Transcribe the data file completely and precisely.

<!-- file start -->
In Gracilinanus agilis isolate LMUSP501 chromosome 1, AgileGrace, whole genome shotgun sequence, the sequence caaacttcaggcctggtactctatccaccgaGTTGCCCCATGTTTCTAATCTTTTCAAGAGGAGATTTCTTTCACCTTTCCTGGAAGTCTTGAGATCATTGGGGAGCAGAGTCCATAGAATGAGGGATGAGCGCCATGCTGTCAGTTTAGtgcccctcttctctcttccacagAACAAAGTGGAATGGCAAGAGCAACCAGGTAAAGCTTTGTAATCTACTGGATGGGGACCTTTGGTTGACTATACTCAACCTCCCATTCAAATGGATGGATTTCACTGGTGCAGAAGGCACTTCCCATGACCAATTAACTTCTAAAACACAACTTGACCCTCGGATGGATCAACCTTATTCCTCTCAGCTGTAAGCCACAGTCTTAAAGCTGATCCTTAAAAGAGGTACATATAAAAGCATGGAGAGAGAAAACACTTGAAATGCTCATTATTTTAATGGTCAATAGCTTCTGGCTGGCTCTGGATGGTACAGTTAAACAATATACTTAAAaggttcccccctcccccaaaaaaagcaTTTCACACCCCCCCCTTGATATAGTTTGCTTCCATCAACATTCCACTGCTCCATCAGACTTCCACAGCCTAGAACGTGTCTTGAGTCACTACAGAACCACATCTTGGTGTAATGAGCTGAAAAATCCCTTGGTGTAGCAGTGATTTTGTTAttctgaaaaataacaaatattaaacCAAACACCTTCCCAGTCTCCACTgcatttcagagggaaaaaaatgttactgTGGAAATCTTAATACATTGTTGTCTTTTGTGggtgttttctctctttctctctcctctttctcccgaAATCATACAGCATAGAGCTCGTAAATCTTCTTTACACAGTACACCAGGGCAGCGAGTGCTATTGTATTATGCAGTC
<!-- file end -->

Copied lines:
In Gracilinanus agilis isolate LMUSP501 chromosome 1, AgileGrace, whole genome shotgun sequence, the sequence caaacttcaggcctggtactctatccaccgaGTTGCCCCATGTTTCTAATCTTTTCAAGAGGAGATTTCTTTCACCTTTCCTGGAAGTCTTGAGATCATTGGGGAGCAGAGTCCATAGAATGAGGGATGAGCGCCATGCTGTCAGTTTAGtgcccctcttctctcttccacagAACAAAGTGGAATGGCAAGAGCAACCAGGTAAAGCTTTGTAATCTACTGGATGGGGACCTTTGGTTGACTATACTCAACCTCCCATTCAAATGGATGGATTTCACTGGTGCAGAAGGCACTTCCCATGACCAATTAACTTCTAAAACACAACTTGACCCTCGGATGGATCAACCTTATTCCTCTCAGCTGTAAGCCACAGTCTTAAAGCTGATCCTTAAAAGAGGTACATATAAAAGCATGGAGAGAGAAAACACTTGAAATGCTCATTATTTTAATGGTCAATAGCTTCTGGCTGGCTCTGGATGGTACAGTTAAACAATATACTTAAAaggttcccccctcccccaaaaaaagcaTTTCACACCCCCCCCTTGATATAGTTTGCTTCCATCAACATTCCACTGCTCCATCAGACTTCCACAGCCTAGAACGTGTCTTGAGTCACTACAGAACCACATCTTGGTGTAATGAGCTGAAAAATCCCTTGGTGTAGCAGTGATTTTGTTAttctgaaaaataacaaatattaaacCAAACACCTTCCCAGTCTCCACTgcatttcagagggaaaaaaatgttactgTGGAAATCTTAATACATTGTTGTCTTTTGTGggtgttttctctctttctctctcctctttctcccgaAATCATACAGCATAGAGCTCGTAAATCTTCTTTACACAGTACACCAGGGCAGCGAGTGCTATTGTATTATGCAGTC